I had the pleasure of the company of Mrs. Waldrip's 8th grade science class from Malden's Ferryway School, along with a whole cadre of parents, in addition to a good number of other folks out for the night. All told, we had about 40 people in attendance. I think that outnumbered the salamanders we saw, but sometimes, that's ok. The big win is for a bunch of city kids to go out, close to home, and see the annual spring amphibian migration.
Thanks go to the DCR for arranging a Ranger to be there, and to the Friends of the Fells. ~ MR Burne
Sunday, March 30, 2014
It turns out that in one population in eastern Massachusetts, there is a good number of spottless salamanders (would that be A. nonmaculaum?). Every year I turn up at least one at this particular site. This fellow had four very small spots, one of which is visible mid-way down the tail. The others happen to be on the side facing away from the camera.
Hmm. I find at least one at this pool every year. Salamanders live 10 or 12 years in the wild. Hmm... Wonder if I have any pictures of him from last year...
Saturday, March 29, 2014
Reports of spotted salamanders, blue-spotted salamanders, redbacks, wood frogs, and spring peepers are starting to trickle in from observers around Massachusetts, and the weekend's weather promises to get spring going in a big way.
So we seem to be under way with the great spring amphibian migrations. Get out and enjoy!
Friday, November 29, 2013
Given that it’s hunting season (are you and your dog wearing orange out in the woods?), this seems an appropriate topic to ruminate upon. A video was posted to youtube recently which documents a salamander collecting trip on state property. I was disturbed by the video, but not for the same reason as some other folks I know.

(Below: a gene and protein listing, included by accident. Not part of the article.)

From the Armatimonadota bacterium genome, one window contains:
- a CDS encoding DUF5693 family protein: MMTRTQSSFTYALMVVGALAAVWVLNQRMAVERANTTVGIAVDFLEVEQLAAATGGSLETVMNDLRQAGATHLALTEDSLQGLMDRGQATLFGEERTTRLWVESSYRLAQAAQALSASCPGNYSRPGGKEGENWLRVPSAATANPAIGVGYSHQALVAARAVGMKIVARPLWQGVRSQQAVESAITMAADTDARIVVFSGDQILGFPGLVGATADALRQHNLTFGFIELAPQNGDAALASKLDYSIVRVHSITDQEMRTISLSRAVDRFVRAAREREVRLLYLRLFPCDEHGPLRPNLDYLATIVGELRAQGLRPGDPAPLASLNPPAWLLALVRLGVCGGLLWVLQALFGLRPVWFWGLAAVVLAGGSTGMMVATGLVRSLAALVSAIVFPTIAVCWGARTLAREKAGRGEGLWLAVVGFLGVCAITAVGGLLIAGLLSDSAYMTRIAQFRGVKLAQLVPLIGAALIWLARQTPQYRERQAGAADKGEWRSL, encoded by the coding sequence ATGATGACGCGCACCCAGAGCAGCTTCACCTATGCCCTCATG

For better or worse, there are no prohibitions on collecting (read: hunting) a wide variety of native wildlife in Massachusetts; this includes most of our amphibians and reptiles, with the exception of the state-listed Endangered, Threatened, and Special Concern species. There are also some species, such as the Spotted Salamander (Ambystoma maculatum), that are on a “watch list” and can’t be possessed without a special permit from the state (listed here). There’s an open season on everything else. There's not even a bag limit - you can possess as many as you can catch - on snappers, Green frogs and Bullfrogs.So what’s disturbing about the video this kid shot in the Blue Hills? If you watch the technique, logs and stones are flipped, cast aside, and left to roll away. Imagine a giant that comes into your village, curious about humans. It tears the roof off of your house, picks you up to poke and prod, then decides to put you back on the ground and move on. You look up and shout, “Hey, jerk! put my roof back!” but to no avail. You’re left out in the driveway with compromised shelter.
Collecting has its place in growing up and in exciting kids to become scientists. State land is “our nature,” to paraphrase one major landowning state agency, and people will collect wildlife from state lands. If they’re collecting according to the Bay State’s hunting and fishing laws, then I say have at it. But for crying out loud, put the roof back on the house. It’s the ethical way to pillage. ~ MR Burne